Facebook | Google Glass
During a live Q&A session in Bogota, Colombia Wednesday, the Facebook cofounder and CEO was asked by an audience member how he imagines Facebook may look in 10 years, with Google Glass mentioned in the question as one example of how technology is changing. While he didn’t mention Glass specifically in his response, he suggested that Google’s product and smartglasses in general still have a long way to go.
“In another 10 to 15 years, I think we can imagine there will be another platform [beyond mobile],” Zuckerberg said. “We will have something that either we can wear it, maybe it will look like just normal glasses so it won’t look weird like some of the stuff that exists today.”
Zuckerberg compared the current state of augmented reality products like Glass to the evolution of cellphones. “You guys all remember the first mobile phones were terrible. And that’s kind of the stage we are at now with virtual reality and augmented reality,” Zuckerberg said, before touting the potential of Oculus VR, a company that Facebook acquired last year for $2 billion.
These comments were a far cry from two years ago when Zuckerberg reportedly tried on Google Glass at an event and told Google cofounder Sergey Brin that “I can’t wait to get my own.” Then again, Facebook didn’t own Oculus at the time.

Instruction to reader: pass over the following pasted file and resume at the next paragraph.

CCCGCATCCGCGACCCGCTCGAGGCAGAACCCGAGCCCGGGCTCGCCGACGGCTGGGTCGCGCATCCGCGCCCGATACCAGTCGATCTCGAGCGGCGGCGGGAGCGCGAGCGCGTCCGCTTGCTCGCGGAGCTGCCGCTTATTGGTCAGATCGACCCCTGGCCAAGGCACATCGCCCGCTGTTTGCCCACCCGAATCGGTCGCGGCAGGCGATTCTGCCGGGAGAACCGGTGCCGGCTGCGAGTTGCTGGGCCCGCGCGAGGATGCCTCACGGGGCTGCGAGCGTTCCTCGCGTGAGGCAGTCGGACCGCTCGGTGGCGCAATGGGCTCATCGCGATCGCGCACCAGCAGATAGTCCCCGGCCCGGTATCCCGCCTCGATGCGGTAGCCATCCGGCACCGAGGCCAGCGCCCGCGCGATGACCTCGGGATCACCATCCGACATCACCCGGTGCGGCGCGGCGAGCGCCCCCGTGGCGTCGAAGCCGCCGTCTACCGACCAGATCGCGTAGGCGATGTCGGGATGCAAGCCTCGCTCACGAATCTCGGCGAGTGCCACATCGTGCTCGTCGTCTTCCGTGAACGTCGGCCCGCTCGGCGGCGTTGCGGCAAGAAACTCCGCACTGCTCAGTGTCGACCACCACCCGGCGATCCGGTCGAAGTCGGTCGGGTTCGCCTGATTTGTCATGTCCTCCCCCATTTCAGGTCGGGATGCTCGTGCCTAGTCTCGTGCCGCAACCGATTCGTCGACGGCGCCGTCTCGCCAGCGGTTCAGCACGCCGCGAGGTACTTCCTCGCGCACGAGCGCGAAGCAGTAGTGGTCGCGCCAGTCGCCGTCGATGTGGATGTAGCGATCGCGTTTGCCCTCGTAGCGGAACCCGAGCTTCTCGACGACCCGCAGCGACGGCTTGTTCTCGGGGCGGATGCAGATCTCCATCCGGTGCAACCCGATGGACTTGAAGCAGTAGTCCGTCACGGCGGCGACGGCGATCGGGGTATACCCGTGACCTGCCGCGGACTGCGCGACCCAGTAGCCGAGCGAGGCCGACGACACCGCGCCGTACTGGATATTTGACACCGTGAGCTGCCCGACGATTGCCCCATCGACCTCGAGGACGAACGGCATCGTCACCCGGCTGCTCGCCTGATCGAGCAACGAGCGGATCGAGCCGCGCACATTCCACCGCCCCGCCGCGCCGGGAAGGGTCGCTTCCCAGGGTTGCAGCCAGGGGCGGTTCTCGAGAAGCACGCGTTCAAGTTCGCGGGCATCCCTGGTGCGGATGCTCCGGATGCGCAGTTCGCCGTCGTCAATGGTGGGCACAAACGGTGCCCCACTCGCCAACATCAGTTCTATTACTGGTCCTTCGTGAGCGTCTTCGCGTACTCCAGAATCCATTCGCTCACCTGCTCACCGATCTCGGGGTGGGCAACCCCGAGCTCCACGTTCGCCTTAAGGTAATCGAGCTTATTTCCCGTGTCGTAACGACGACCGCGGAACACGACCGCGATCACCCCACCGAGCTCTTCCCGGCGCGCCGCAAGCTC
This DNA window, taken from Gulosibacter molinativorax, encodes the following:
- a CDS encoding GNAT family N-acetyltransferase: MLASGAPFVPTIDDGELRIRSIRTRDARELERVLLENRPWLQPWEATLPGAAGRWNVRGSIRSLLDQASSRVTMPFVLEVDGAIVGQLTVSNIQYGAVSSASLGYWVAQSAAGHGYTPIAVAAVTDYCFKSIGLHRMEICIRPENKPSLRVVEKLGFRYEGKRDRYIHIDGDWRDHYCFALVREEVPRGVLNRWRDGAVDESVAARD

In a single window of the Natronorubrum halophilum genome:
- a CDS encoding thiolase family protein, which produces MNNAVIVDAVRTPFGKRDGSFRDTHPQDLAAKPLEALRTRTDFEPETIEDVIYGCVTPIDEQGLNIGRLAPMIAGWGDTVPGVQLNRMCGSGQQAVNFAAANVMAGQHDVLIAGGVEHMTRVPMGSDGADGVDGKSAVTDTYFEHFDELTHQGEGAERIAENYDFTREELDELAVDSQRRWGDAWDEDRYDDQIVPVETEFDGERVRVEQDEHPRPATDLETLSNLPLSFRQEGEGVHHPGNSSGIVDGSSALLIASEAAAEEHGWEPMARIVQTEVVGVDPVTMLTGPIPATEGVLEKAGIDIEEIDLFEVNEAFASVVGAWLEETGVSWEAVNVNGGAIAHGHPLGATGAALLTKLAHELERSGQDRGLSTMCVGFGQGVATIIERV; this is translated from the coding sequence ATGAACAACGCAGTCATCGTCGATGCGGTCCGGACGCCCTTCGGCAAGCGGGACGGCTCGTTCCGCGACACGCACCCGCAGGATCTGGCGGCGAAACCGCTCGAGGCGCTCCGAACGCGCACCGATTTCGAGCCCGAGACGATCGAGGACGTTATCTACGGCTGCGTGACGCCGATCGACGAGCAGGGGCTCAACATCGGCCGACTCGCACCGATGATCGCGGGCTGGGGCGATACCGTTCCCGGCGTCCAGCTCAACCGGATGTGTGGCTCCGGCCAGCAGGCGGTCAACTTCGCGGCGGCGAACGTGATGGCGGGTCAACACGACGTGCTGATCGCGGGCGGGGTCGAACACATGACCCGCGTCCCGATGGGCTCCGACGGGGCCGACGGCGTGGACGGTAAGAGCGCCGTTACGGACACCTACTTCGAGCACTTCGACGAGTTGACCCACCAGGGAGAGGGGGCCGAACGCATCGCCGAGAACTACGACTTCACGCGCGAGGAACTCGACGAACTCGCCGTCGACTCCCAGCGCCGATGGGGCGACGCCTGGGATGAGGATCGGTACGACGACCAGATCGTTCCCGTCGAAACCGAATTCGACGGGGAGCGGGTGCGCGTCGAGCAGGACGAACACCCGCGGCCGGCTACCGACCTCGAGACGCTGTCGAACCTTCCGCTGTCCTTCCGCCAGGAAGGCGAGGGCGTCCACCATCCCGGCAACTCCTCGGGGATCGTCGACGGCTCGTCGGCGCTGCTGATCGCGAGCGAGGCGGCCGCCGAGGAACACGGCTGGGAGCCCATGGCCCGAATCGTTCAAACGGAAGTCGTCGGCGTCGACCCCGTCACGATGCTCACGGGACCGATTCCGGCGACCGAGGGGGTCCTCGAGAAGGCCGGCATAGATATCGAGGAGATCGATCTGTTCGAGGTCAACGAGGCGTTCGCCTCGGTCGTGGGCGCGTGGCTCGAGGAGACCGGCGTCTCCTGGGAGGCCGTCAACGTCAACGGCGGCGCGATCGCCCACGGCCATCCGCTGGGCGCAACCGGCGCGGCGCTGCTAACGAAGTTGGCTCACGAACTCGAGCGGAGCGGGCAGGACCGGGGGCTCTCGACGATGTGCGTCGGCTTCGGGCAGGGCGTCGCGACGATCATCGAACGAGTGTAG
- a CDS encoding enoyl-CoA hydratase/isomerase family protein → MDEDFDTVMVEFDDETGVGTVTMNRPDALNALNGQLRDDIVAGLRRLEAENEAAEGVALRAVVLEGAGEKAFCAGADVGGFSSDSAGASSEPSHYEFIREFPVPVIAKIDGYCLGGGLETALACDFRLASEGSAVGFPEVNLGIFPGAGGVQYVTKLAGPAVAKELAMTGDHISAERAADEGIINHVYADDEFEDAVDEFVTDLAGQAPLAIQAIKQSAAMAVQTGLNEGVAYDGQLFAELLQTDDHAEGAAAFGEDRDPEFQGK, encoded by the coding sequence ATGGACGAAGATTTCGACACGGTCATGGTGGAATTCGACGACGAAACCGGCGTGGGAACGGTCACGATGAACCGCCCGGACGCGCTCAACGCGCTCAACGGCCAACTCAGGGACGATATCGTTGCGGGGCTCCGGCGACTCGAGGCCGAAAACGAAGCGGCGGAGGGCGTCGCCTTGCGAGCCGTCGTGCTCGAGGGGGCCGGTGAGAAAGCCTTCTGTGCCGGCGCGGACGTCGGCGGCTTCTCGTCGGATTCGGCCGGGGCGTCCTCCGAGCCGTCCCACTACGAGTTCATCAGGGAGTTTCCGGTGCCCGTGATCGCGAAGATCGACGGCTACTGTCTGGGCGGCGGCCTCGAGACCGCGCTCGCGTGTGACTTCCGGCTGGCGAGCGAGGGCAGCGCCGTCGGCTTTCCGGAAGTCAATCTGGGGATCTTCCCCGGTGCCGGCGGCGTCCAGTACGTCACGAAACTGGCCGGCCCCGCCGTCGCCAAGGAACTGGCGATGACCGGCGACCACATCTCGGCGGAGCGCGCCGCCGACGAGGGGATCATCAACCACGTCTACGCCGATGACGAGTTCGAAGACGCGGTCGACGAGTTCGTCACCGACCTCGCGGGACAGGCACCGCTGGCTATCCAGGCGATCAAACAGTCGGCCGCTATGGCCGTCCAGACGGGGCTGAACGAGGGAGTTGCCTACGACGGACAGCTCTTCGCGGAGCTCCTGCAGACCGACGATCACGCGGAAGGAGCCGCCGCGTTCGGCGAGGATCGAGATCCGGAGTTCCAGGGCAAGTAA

Zuckerberg spoke as part of his third monthly Q&A with the Facebook community and in his first outside the country. The CEO was in Colombia for the launch of Facebook’s Internet.org application in the country, which provides access to free basic Internet services like Wikipedia and, of course, Facebook.
Over the course of the hourlong event, Zuckerberg explained why he decided to speak up about the Charlie Hebdo attack (“This was specifically about peoples’ freedom of expression.”) and talked about the “tricky calculus” Facebook does when deciding to operate in a country that has limitations on free speech (“I can’t think of an example in history when a company not shutting down in the face of a law and getting banned helped change that law.”)
He also took issue with what he argued was a media narrative that he singlehandedly made Facebook. “A lot of times, the media makes it sound like one person or a small number of people did something,” he said. “It drives me a bit crazy when people say I made Facebook. Yeah, me and thousands of other people.”
On a lighter note, Zuckerberg responded to a question about his knowledge of Colombia’s culture by revealing his love of Shakira.
“I’m a big fan of Shakira,” he said. “A really big fan.”